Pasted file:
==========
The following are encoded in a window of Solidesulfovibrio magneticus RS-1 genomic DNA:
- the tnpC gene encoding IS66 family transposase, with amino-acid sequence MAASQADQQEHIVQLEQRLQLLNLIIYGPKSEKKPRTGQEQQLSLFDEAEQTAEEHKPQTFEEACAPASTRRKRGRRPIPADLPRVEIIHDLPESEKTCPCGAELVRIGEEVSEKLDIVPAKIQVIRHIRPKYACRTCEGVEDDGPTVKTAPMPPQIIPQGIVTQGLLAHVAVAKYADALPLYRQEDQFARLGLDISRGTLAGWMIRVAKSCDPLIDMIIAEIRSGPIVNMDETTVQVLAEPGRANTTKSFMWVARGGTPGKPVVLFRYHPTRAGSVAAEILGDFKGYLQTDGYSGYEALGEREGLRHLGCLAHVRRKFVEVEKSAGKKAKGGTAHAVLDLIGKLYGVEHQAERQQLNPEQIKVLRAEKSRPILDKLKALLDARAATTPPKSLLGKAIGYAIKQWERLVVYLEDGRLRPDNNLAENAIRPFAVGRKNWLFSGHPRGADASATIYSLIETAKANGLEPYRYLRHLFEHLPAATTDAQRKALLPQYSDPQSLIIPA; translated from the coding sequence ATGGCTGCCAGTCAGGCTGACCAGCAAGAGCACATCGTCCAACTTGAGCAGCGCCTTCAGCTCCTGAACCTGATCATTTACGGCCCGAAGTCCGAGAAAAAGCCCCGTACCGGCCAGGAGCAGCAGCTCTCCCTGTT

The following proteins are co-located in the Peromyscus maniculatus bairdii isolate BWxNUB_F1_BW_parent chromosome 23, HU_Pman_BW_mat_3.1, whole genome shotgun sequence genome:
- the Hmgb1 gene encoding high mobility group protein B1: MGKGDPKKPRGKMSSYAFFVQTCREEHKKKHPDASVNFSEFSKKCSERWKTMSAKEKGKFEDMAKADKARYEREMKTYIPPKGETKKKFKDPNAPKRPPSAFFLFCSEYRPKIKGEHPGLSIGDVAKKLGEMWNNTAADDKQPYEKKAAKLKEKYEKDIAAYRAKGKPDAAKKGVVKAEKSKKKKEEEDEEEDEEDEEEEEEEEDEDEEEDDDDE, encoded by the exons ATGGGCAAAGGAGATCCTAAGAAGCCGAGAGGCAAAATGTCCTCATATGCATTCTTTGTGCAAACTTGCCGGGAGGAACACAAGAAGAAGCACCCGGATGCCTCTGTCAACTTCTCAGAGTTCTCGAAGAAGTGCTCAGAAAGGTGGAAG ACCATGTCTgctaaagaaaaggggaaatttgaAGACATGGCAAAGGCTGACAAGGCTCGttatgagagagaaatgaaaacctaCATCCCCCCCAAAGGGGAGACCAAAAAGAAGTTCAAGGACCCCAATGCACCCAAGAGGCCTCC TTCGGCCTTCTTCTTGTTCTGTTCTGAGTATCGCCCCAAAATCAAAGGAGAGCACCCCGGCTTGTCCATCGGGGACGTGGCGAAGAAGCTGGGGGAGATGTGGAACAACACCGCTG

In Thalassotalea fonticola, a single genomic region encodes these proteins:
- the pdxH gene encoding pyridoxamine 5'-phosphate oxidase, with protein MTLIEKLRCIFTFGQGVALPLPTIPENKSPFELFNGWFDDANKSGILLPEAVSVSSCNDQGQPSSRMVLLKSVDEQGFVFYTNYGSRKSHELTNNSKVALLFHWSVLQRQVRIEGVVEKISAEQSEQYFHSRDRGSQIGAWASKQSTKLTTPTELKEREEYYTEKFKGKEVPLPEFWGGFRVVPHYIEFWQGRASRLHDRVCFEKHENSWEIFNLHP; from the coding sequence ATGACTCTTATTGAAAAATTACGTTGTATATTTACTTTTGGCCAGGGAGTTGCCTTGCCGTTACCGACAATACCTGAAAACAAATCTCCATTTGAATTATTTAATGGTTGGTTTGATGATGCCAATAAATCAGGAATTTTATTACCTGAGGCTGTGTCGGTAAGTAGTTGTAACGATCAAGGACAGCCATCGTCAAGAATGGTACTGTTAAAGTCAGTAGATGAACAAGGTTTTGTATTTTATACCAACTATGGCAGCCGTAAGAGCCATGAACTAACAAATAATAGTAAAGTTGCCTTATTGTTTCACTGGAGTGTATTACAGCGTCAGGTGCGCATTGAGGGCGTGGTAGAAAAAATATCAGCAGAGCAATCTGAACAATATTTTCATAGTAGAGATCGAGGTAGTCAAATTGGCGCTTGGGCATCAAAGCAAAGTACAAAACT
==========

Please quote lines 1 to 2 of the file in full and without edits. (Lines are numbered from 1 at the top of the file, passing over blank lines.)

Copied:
The following are encoded in a window of Solidesulfovibrio magneticus RS-1 genomic DNA:
- the tnpC gene encoding IS66 family transposase, with amino-acid sequence MAASQADQQEHIVQLEQRLQLLNLIIYGPKSEKKPRTGQEQQLSLFDEAEQTAEEHKPQTFEEACAPASTRRKRGRRPIPADLPRVEIIHDLPESEKTCPCGAELVRIGEEVSEKLDIVPAKIQVIRHIRPKYACRTCEGVEDDGPTVKTAPMPPQIIPQGIVTQGLLAHVAVAKYADALPLYRQEDQFARLGLDISRGTLAGWMIRVAKSCDPLIDMIIAEIRSGPIVNMDETTVQVLAEPGRANTTKSFMWVARGGTPGKPVVLFRYHPTRAGSVAAEILGDFKGYLQTDGYSGYEALGEREGLRHLGCLAHVRRKFVEVEKSAGKKAKGGTAHAVLDLIGKLYGVEHQAERQQLNPEQIKVLRAEKSRPILDKLKALLDARAATTPPKSLLGKAIGYAIKQWERLVVYLEDGRLRPDNNLAENAIRPFAVGRKNWLFSGHPRGADASATIYSLIETAKANGLEPYRYLRHLFEHLPAATTDAQRKALLPQYSDPQSLIIPA; translated from the coding sequence ATGGCTGCCAGTCAGGCTGACCAGCAAGAGCACATCGTCCAACTTGAGCAGCGCCTTCAGCTCCTGAACCTGATCATTTACGGCCCGAAGTCCGAGAAAAAGCCCCGTACCGGCCAGGAGCAGCAGCTCTCCCTGTT